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Energy, Forces, and Motion A Science Module for Grades 3-5 Excellence in K-8 Science: A NC MSEN Statewide Initiative PowerPoint Presentation
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Energy, Forces, and Motion A Science Module for Grades 3-5 Excellence in K-8 Science: A NC MSEN Statewide Initiative. Instructors: Beth Brampton, New Hanover County Schools Dennis Kubasko, UNC Wilmington. Organizing Topics .

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Energy, Forces, and MotionA Science Module for Grades 3-5Excellence in K-8 Science: A NC MSEN Statewide Initiative


Beth Brampton, New Hanover County Schools

Dennis Kubasko, UNC Wilmington

organizing topics
Organizing Topics
  • In the early grades of science education it is imperative to provide an experiential approach to energy, forces, and motion. It is important to develop accompanying vocabulary as it becomes relevant to the students through their experiences. A more in-depth theoretical understanding of energy, forces, and motion need not be undertaken until middle school.
relevant context
Relevant context
  • Relevant Content in the National Standards Document
  • Relevant Goals and Objectives from the North Carolina Standard Course of Study
  • Integration across the curriculum
  • Module Overview of Science Background for Instructors
  • Energy, Forces & Motion Dictionary
learning cycle 1

Learning Cycle 1:

Investigating Force and Motion


What is a Force?

What is Motion?

How are they related?

  • These investigations use the concepts of force and motion to develop an initial understanding of energy basics.
  • Through an observation of motion of some familiar toys, students will develop the vocabulary necessary to answer the following questions:
    • How does the toy’s motion change?
    • What forces are acting on the toy?
    • Where does the energy come from? Where does it go?
instructional strategy
Instructional Strategy
  • Engage – The Domino Theory, Thumper Activity
  • Explore – Energy Toys Learning Center
  • Explain – Cartoon
  • Elaborate – Motion Detectors
  • Evaluate – Roller Coaster
  • Making Connections
science background information
Science Background Information
  • Observation of the motion of simple toys will expose students to the concepts of potential and kinetic energy, forces (such as gravity and friction), velocity, acceleration, inertia, Newton’s Laws of Motion, and conservation of energy.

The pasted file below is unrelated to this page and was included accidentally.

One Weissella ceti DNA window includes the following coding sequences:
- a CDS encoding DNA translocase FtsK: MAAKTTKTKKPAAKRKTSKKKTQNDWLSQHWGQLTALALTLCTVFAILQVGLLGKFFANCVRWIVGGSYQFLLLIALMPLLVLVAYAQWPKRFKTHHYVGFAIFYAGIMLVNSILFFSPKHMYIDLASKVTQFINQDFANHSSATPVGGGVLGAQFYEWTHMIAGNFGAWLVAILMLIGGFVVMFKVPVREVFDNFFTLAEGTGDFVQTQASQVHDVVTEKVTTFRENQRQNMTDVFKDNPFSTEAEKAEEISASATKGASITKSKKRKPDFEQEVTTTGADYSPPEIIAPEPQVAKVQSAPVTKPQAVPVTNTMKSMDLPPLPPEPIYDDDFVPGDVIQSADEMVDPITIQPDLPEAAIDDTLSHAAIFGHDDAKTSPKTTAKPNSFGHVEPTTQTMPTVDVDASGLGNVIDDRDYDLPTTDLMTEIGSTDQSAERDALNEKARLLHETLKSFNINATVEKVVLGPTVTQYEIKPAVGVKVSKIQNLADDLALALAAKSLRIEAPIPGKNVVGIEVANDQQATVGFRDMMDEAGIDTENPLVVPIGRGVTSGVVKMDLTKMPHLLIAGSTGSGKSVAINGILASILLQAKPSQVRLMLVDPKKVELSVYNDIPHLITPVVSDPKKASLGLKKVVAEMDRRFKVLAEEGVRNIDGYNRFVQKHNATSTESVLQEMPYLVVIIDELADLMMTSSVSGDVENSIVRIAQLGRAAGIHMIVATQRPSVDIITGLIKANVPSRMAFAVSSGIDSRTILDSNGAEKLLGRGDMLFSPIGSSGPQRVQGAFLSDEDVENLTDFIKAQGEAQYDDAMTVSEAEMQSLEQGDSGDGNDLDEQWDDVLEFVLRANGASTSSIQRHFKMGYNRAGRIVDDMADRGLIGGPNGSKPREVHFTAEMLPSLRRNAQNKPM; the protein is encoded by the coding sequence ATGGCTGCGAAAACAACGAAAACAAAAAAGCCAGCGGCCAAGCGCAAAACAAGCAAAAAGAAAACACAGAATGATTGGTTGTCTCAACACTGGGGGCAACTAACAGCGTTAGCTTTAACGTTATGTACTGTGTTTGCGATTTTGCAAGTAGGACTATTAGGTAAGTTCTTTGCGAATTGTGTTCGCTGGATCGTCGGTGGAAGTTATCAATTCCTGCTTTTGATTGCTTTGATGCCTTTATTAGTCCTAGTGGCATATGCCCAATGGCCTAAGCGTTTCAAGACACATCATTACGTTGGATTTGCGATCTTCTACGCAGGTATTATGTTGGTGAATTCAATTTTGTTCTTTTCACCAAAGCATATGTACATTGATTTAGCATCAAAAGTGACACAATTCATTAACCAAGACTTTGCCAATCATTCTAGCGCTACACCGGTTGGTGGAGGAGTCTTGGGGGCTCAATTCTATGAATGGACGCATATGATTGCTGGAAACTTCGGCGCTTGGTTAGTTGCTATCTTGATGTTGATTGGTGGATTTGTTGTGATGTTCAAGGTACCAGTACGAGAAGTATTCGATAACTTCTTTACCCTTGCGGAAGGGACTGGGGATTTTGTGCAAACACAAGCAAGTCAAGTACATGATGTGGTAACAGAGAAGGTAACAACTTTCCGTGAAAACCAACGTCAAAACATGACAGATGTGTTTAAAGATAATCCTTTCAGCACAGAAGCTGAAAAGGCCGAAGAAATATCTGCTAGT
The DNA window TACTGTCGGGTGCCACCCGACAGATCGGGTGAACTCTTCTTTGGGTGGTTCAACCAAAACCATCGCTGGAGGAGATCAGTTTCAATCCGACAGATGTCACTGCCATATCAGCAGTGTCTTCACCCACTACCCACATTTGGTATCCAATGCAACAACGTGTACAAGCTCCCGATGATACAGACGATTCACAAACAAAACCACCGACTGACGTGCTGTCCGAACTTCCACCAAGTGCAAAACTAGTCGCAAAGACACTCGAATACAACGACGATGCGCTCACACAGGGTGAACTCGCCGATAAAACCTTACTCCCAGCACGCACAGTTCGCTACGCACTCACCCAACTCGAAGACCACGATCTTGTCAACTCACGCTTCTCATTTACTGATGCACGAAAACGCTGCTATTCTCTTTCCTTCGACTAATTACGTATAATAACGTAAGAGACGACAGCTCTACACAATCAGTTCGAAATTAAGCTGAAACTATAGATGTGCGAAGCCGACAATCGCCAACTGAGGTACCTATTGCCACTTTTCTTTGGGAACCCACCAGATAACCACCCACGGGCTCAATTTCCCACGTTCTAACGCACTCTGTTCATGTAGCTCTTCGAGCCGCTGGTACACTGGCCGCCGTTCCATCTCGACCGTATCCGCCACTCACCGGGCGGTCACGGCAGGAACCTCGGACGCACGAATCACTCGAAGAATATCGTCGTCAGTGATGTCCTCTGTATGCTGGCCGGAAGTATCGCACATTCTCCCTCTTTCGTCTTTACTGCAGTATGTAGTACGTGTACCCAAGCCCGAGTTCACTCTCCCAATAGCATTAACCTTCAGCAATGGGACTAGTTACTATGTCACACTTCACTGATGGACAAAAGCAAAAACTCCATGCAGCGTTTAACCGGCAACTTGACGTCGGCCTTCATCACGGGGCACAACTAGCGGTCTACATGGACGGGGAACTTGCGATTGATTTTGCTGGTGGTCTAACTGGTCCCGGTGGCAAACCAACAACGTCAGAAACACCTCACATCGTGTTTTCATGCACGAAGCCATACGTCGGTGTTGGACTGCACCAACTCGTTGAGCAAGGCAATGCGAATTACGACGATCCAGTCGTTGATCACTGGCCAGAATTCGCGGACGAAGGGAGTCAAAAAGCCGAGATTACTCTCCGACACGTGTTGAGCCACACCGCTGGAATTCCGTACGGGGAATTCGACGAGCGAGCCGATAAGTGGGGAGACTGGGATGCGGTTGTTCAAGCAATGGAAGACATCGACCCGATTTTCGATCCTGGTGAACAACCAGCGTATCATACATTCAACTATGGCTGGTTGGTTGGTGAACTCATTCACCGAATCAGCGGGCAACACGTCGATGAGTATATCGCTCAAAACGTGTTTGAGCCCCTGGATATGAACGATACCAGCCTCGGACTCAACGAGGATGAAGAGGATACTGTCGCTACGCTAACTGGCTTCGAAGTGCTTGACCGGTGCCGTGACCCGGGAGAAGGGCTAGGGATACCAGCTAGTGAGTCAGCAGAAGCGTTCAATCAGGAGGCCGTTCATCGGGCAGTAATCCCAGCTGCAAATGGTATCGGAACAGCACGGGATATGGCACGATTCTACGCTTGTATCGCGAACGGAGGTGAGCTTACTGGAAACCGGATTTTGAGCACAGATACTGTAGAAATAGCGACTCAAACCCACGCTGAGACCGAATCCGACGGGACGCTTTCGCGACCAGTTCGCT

1st law or the principal of inertia
1st Law or the Principal of Inertia:
  • If an object is left alone, not disturbed, it continues to move with constant velocity in a straight line (if it was originally moving) or it continues to stand still (if it was just standing still).
  • The two kinds of energy are stored energy (Potential) and moving energy (Kinetic).
  • The classic domino rally stores up energy or gains potential energy as the dominos are set up. As they fall they have moving or kinetic energy.
  • Thumper is a model for the magic trick where the table cloth is pulled off the table while leaving the dishes on the table.
  • If the table cloth is pulled off rapidly, the dishes remain in place (inertia) because the force (a push or pull) is not transferred from the table cloth to the dishes.
  • If the table cloth is pulled out slowly, then friction will transfer the force to the dishes and all will fall off the table.
  • In groups of 2-4 teachers explore the motion of the group of toys. Please be encouraged to try out all of the toys. Each group should analyze the motions of the toys.
    • How did you start the toys to move? What was the push or pull?
    • What did the toy do? Did it roll, bounce, slide, etc.?
    • What happened just before the toy stopped moving?
    • What do you think makes the toy stop?
  • Tops -- The principle of rotational inertia states that a spinning object will continue to spin unless acted upon by an outside torque (circular force).
  • A spinning top on a level surface spins around its axis and does not fall.
  • Spinning the top produces rotational inertia (amount of spin and the direction of spin) which keeps it in place as it rotates.